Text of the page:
The 2007 edition of the Copa America yielded a mighty average of 3.15 goals per game, nations throwing caution to the wind in pursuit of glory with expansive attacking play. The competition has yet to begin firing in the same manner this time around, the 8 matches so far producing only 10 goals, with the 4 Group A games accounting for half of these.
Hopefully Thursday night’s encounter between Bolivia and Costa Rica will herald the start of the tournament everyone expected. It would not have been in the diaries of many when the fixtures came out, but the game was a far more “traditional” and enjoyable Copa match. With caution thrown to the wind, there was plenty of space on the park as both teams appeared to try and win the game, something of a novelty thus far.
After a staunch defensive display in grinding out a proud draw against the hosts in the opening game, the more aggressive tactics did not pay off for a Bolivian side for whom a win would have all but secured a quarter-final berth. Indeed, they will now struggle to get there, needing victory in their final game against a, shall we say, interesting Colombia.
Costa Rica, meanwhile, showed themselves to not be the waste of a tournament space they at first seemed to be. An early red card against current group leaders Colombia did not help matters, but an inexperienced squad made up of largely players aged 22 and under offered nothing in their first outing. Versus Bolivia, imbibed with the freedom of a “nothing to lose” mentality, the young team played much more positively; a slice of good fortune (the first good looked just a shade offside) and the subsequent implosion of their opponents aided their victory, but the Costa Ricans deserves credit for their performance.
The shining star was young striker Joel Campbell; dangerous and quick in the dribble with an apparent passion for running at defenders, he capped his display with a goal, finishing neatly when through with only the keeper to beat. Three points certainly gives them a shout of progression from the group (this total alone could be all that is required) and adds an increased competitive element to the final game against Argentina on Monday. Campbell will surely relish the chance to run at a shaky Argentine back four.
Ah, Argentina: hosts and pre-tournament (in fact STILL) favourites, they have been nothing less than an abject disappointment in their two games to this point. Blame has been levelled at various players and the manager, but it is Sergio Batista must be held most accountable at this time; player and system selection can certainly be improved upon. The weak, to put it politely, back four does not provide the best base to build from, but there are not exactly an overwhelming number of options at the manager’s disposal.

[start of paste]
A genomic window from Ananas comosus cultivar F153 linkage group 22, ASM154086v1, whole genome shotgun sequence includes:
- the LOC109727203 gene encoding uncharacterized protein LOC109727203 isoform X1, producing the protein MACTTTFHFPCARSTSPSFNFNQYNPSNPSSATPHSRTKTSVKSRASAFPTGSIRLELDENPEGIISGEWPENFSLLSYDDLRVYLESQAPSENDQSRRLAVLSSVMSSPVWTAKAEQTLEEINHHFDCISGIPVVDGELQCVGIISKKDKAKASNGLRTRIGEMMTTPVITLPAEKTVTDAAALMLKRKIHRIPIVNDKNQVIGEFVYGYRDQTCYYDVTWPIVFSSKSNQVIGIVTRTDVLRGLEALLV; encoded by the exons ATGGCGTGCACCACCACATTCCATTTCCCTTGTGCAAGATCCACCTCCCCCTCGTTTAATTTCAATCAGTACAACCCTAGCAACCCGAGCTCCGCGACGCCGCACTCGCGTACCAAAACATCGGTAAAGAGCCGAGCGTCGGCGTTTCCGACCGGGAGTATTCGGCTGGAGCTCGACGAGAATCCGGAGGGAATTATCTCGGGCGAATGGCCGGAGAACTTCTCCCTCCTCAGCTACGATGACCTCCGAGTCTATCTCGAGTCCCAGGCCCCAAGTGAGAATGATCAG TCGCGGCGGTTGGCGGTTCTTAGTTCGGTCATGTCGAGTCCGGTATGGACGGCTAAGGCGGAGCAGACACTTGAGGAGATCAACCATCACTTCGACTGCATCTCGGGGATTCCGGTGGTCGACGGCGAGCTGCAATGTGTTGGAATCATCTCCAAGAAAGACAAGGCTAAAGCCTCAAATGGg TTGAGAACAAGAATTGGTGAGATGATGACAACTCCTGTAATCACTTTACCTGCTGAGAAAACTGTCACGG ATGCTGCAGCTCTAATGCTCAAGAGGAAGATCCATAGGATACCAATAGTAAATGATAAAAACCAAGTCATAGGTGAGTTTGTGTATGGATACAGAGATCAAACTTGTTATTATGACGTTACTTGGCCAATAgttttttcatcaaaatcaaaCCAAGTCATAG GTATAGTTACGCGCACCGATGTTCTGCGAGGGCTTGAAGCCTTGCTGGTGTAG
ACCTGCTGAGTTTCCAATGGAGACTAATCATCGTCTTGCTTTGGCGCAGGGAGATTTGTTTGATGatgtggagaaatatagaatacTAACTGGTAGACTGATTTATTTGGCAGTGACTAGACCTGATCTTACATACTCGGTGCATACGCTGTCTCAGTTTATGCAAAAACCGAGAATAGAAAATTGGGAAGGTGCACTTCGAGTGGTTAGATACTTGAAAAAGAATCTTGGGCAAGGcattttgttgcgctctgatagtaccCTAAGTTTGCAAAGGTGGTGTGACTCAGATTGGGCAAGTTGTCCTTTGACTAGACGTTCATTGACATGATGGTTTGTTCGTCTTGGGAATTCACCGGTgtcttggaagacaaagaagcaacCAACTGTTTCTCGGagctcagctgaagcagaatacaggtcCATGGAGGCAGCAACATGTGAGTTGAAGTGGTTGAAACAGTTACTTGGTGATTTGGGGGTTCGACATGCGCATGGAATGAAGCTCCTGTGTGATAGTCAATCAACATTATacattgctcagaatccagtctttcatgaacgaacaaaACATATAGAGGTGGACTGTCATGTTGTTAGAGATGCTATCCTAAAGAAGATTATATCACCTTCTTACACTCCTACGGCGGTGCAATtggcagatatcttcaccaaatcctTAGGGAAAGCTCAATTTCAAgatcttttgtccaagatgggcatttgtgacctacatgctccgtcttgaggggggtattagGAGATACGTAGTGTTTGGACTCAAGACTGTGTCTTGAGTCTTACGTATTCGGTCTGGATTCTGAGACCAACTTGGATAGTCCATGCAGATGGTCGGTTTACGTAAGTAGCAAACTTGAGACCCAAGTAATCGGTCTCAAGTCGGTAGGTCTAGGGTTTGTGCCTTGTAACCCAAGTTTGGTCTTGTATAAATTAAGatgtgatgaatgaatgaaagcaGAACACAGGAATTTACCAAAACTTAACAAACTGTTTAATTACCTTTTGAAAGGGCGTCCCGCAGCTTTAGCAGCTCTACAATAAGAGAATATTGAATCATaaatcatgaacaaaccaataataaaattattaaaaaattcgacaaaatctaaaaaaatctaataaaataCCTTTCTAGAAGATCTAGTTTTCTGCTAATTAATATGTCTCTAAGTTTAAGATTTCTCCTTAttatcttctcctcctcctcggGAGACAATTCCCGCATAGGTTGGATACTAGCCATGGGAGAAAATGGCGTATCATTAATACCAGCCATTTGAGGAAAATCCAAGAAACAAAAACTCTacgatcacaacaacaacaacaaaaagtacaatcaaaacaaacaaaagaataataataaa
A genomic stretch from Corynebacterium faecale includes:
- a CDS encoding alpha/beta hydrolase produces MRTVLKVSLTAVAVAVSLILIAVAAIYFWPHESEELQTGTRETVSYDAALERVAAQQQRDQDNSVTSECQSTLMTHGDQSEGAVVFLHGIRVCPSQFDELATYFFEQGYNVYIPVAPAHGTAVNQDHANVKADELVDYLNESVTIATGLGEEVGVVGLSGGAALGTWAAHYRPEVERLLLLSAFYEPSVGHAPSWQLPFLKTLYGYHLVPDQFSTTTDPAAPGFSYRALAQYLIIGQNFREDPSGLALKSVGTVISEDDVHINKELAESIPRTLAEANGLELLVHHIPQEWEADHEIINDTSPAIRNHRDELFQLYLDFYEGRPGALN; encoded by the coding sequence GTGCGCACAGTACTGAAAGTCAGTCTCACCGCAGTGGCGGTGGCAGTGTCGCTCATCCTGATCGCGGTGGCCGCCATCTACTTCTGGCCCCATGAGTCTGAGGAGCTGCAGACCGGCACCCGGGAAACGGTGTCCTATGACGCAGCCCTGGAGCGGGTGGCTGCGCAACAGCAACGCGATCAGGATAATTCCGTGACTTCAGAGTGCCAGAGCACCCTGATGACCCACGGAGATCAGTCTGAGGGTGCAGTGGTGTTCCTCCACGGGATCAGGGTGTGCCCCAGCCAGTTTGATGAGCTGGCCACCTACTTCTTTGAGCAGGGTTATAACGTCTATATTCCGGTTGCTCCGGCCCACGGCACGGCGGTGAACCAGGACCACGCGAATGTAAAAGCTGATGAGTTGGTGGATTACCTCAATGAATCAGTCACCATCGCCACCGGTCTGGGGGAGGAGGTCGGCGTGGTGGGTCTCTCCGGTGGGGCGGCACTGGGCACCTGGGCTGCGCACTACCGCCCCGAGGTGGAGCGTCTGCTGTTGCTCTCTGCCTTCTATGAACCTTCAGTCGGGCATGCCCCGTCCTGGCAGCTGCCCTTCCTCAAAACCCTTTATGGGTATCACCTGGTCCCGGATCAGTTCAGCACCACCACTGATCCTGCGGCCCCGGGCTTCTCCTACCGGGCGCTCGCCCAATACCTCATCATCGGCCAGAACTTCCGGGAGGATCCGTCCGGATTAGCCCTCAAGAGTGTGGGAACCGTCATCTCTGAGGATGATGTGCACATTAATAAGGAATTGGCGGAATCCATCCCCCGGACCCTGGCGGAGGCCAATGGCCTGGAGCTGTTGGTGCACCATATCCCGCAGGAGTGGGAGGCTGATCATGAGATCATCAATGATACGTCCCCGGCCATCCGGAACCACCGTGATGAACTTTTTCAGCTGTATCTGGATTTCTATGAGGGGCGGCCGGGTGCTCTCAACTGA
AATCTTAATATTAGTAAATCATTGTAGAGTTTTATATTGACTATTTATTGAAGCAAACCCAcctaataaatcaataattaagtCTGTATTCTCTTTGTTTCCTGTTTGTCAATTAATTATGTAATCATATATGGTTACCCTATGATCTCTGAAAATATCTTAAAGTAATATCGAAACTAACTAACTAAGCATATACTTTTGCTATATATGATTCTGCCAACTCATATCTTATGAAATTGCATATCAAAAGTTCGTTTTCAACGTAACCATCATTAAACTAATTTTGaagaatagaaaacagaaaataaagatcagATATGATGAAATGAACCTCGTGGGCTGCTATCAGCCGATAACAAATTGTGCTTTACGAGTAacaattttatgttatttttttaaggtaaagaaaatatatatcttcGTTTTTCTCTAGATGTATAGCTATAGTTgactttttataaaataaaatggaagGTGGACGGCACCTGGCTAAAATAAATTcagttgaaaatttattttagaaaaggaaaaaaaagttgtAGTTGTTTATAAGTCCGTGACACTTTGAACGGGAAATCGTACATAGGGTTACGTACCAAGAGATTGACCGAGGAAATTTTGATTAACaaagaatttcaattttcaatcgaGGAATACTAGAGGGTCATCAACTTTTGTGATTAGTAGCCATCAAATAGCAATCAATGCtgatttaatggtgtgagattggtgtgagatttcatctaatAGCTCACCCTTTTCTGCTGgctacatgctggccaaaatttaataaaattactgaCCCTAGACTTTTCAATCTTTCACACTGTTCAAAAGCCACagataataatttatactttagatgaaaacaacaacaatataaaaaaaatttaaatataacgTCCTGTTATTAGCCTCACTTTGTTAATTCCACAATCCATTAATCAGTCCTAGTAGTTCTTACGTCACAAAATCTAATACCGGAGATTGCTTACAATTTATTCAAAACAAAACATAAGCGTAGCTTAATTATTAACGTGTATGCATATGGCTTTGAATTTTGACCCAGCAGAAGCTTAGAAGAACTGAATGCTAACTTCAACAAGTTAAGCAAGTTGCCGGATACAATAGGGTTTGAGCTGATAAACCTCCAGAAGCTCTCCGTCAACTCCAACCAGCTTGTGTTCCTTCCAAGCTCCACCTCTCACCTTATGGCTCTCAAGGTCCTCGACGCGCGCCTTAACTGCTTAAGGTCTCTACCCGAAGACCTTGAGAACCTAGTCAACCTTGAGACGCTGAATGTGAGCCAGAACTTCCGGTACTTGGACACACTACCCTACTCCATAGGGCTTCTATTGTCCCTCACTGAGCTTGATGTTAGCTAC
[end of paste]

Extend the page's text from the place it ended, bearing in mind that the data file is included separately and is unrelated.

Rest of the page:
The full-backs are not built (not any longer, in Zanetti’s case) to bomb forward and support the attack; Maradona’s slightly eyebrow-raising use of Jonas Gutierrez at right/left-back would be a welcome option at this stage. The make up of the midfield is unnecessarily defensive given there is no rampaging full-back who may leave the defence exposed; it would be nice to see one of Cambiasso or Mascherano depart, allowing Banega to drop a little deeper and Pastore to enter the fray.
The front three have not yet hit the sparkling heights they all enjoyed during their respective club seasons: with Angel Di Maria and an (I think) under-appreciated Gonzalo Higuain waiting in the wings, game three should really see either, maybe even both, Tevez or Lavezzi removed from the starting XI. Time is not yet running out for the hosts to find their rhythm, but a slack performance against a newly confident Costa Rica could bring the bell tolling all too abruptly.
And we now arrive at Colombia: a lacklustre, albeit efficient, performance gained them a victory over Costa Rica in game one. They were much improved in game two and really should have beaten Argentina, having much the better and more of the chances (Moreno’s miss with the goal gaping from twelve yards remains inexplicable). Vibrant and with skilled personal throughout, they are dangerous outsiders: Pablo Armero and Juan Zuniga are the full-backs Argentina dream of having, equipped with athleticism and pace; Fredy Guarin ran the midfield against the hosts, strong on the ball and an intelligent user of it; Radamel Falcao is the star up front and the focal point of the attack- he’s not quite been at his best yet, but the quality is there.
The draw with Argentina could prove to be a watershed moment, as they should now top the group and thereby avoid a difficult quarter-final against Uruguay or Chile. Colombia should only get better as the tournament progresses and none of the other nations will savour the prospect of meeting them further down the line.
Group A does not quite hold the shape we expected after two games apiece. The pressure is on Argentina to finally start delivering, more so than ever before.
When Matthew Campbell isn’t writing for The Football Express, he occasionally posts the odd thought or two on twitter at @mattc236. But you will more readily find him, head hung over a pint, considering the disaster that was Jordan Stewart when he was Watford’s left back.